Table 4: Weighted Average interest rate

(percent)

Types

Mid-October 2021

Mid-October 2022

91-days treasury bills rate

4.86

10.14

Inter-bank rate

4.95

8.50

Base rate

7.57

10.34

Deposit rate

5.43

8.16

Lending rate

8.69

12.19

56. The weighted average 91-days treasury bills rate remained at 10.14 percent in the third month of 2022/23, which was 86 percent in         the corresponding month a year ago. The weighted average inter-bank transaction rate among commercial banks, which was 4.95 percent a year ago, increased to 8.50 percent in the review month. The average inter-bank rate of BFIs which is considered as operating target of monetary policy, stood 8.51 percent in the review month. Such a rate was 4.95 percent a year ago.

57. The average base rate of commercial banks increased to 10.34 percent in the third month of 2022/23 from 7.57 percent a year ago. Weighted average deposit rate and lending rate of commercial banks stood at 8.16 percent and 12.19 percent respectively in the review month. Such rates were 5.43 percent and 8.69 percent respectively a year ago. Merger and Acquisition

58. After introduction of merger and acquisition policy aimed at strengthening financial stability, the number of BFIs involved in this process reached 247 as of mid-October 2022. Out of which, the license of 179 BFIs was revoked thereby forming 68 BFIs. Financial Access

59. Of the total 753 local levels, commercial banks extended their branches at 752 levels as of mid October 2022. The number of local levels having commercial bank branches was 750 a year ago.

60. The total number of BFIs licensed by NRB remained 125 in mid-October 2022 (Table 5). As of mid-October 2022, 26 commercial banks, 17 development banks, 17 finance companies, 64 microfinance financial institutions and 1 infrastructure development bank are in operation. The number of BFIs branches reached 11,609 in mid-October 2022 from 11,528 in mid-July 2022 (Table 5).

Table 5: Number of BFIs and their Branches*

 

Bank and Financial Institutions

Number of BFIs

 

Branches of BFIs

mid-July 2021

mid- July 2022

mid-October

2022

mid-July 2021

mid-July 2022

mid-October

2022

Commercial Banks

27

26

26

4753

5009

5074

Development Banks

18

17

17

1023

1118

1121

Finance Companies

17

17

17

222

267

274

Microfinance Financial Institutions

70

65

64

4685

5134

5140

Infrastructure Development Bank

1

1

1

-

-

-

Total

133

126

125

10683

11528

11609

*Updated information is available at http://emap.nrb.org.np/  

Electronic Payment Transaction

61. Electronic payment transaction has increased significantly due to the development of payment infrastructure, policy of encouraging electronic payments and gradual adoption of electronic payment instruments (Table 59).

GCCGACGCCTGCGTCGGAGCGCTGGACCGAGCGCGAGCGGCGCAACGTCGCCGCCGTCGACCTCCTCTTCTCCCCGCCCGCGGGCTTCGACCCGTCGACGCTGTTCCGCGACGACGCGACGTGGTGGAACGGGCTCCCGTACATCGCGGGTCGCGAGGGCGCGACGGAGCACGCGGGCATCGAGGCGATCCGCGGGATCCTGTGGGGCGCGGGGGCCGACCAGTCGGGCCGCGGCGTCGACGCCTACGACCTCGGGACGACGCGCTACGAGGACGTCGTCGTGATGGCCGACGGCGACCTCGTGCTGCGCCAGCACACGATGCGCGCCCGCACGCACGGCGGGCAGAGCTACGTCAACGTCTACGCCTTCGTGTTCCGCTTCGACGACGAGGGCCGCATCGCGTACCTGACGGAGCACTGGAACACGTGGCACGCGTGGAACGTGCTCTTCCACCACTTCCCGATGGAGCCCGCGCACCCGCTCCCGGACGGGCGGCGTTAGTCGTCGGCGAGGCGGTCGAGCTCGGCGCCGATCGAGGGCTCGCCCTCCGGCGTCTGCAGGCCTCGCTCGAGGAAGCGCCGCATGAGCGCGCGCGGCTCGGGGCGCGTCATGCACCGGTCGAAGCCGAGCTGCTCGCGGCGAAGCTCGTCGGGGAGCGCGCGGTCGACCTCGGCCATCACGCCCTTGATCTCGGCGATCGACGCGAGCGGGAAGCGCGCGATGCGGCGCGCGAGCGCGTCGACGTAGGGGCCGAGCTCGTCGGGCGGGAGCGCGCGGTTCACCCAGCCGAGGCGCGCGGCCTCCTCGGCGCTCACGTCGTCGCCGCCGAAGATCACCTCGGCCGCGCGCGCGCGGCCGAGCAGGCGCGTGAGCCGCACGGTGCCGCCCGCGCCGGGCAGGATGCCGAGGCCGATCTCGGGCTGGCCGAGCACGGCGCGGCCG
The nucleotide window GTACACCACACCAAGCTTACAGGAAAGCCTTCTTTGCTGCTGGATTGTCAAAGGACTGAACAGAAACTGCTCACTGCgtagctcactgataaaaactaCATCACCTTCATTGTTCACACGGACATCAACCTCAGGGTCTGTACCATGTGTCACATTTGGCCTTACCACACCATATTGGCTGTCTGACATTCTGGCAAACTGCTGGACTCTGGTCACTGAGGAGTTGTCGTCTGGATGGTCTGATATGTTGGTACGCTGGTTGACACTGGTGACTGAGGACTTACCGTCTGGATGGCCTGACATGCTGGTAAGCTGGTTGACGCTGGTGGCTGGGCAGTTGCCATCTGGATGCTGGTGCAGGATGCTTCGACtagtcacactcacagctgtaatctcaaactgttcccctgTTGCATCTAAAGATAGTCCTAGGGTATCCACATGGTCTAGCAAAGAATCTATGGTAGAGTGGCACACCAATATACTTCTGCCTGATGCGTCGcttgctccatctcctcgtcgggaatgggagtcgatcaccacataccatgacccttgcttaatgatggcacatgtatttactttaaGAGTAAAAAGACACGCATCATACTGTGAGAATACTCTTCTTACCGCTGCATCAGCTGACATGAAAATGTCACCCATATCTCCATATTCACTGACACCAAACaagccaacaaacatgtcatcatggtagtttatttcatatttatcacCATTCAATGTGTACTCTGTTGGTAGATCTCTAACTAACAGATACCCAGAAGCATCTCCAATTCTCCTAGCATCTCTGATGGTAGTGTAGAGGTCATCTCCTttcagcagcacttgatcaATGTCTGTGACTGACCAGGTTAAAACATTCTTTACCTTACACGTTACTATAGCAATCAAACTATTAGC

Capital Market

62. NEPSE index stood 1858.3 in midOctober 2022 compared to 2657 in midOctober 2021.

63. Stock market capitalization in midOctober 2022 stood Rs.2672.79 billion compared to Rs.3719.72 billion in mid October 2021.

64. Number of companies listed at NEPSE reached 242 in mid-October  2022, out of which 146 are Bank and Financial Institutions        (BFIs) and insurance companies, 59 hydropower companies, 19 manufacturing and processing industries, 6 investment companies, 5 hotels, 4 trading companies and 3 others. The number of companies listed at NEPSE was 222 in mid-October 

65. Share of BFIs and insurance companies in stock market capitalization is 68.6 percent. Such a share for hydropower companies is 10.5 percent, investment companies 6.4 percent, manufacturing and processing industries 4.4 percent, hotels 1.7 percent, trading companies 0.4 percent and the share of other companies is 8.1 percent.

66. The paid-up value of 6.82 billion shares listed at NEPSE stood Rs.672.69 billion in mid-October

67. Securities worth Rs.80.78 billion were listed at NEPSE during the three months of 2022/23. Such securities comprise govt. bond worth Rs.35 billion, debenture worth Rs.25.44 billion, bonus shares worth Rs.9.29 billion, ordinary share worth Rs.6.57 billion, mutual fund worth Rs.3.27 billion and right share worth Rs.1.21 billion.

68. Securities Board of Nepal approved the total public issuance of securities worth Rs.9.39 billion which includes debenture worth Rs.4.24 billion, mutual fund worth Rs.3.15 billion, ordinary share worth Rs.1.05 billion and right share worth Rs. 954 million in the review period.

Nepal Rastra Bank

Baluwatar, Kathmandu

Estd. 1956

government

+977-1-4410158